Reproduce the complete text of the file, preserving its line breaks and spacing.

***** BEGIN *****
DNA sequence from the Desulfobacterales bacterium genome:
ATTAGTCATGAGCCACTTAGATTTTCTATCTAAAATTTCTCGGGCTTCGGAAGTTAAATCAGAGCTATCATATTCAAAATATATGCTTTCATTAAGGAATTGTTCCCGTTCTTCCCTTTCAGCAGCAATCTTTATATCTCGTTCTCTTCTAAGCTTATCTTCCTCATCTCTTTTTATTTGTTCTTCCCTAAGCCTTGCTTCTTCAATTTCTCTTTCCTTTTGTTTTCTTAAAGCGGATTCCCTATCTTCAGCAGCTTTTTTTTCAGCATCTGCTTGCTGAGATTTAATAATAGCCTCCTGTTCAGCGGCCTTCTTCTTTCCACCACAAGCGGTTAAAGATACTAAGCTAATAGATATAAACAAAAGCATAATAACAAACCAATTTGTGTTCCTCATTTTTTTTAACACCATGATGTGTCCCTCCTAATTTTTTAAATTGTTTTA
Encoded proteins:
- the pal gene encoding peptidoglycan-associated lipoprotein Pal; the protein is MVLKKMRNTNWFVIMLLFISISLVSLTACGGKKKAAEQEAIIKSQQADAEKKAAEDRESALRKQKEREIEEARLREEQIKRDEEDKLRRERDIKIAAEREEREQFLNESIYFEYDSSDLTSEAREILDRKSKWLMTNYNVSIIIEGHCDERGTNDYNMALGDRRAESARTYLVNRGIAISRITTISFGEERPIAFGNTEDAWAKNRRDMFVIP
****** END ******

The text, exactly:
DNA sequence from the Desulfobacterales bacterium genome:
ATTAGTCATGAGCCACTTAGATTTTCTATCTAAAATTTCTCGGGCTTCGGAAGTTAAATCAGAGCTATCATATTCAAAATATATGCTTTCATTAAGGAATTGTTCCCGTTCTTCCCTTTCAGCAGCAATCTTTATATCTCGTTCTCTTCTAAGCTTATCTTCCTCATCTCTTTTTATTTGTTCTTCCCTAAGCCTTGCTTCTTCAATTTCTCTTTCCTTTTGTTTTCTTAAAGCGGATTCCCTATCTTCAGCAGCTTTTTTTTCAGCATCTGCTTGCTGAGATTTAATAATAGCCTCCTGTTCAGCGGCCTTCTTCTTTCCACCACAAGCGGTTAAAGATACTAAGCTAATAGATATAAACAAAAGCATAATAACAAACCAATTTGTGTTCCTCATTTTTTTTAACACCATGATGTGTCCCTCCTAATTTTTTAAATTGTTTTA
Encoded proteins:
- the pal gene encoding peptidoglycan-associated lipoprotein Pal; the protein is MVLKKMRNTNWFVIMLLFISISLVSLTACGGKKKAAEQEAIIKSQQADAEKKAAEDRESALRKQKEREIEEARLREEQIKRDEEDKLRRERDIKIAAEREEREQFLNESIYFEYDSSDLTSEAREILDRKSKWLMTNYNVSIIIEGHCDERGTNDYNMALGDRRAESARTYLVNRGIAISRITTISFGEERPIAFGNTEDAWAKNRRDMFVIP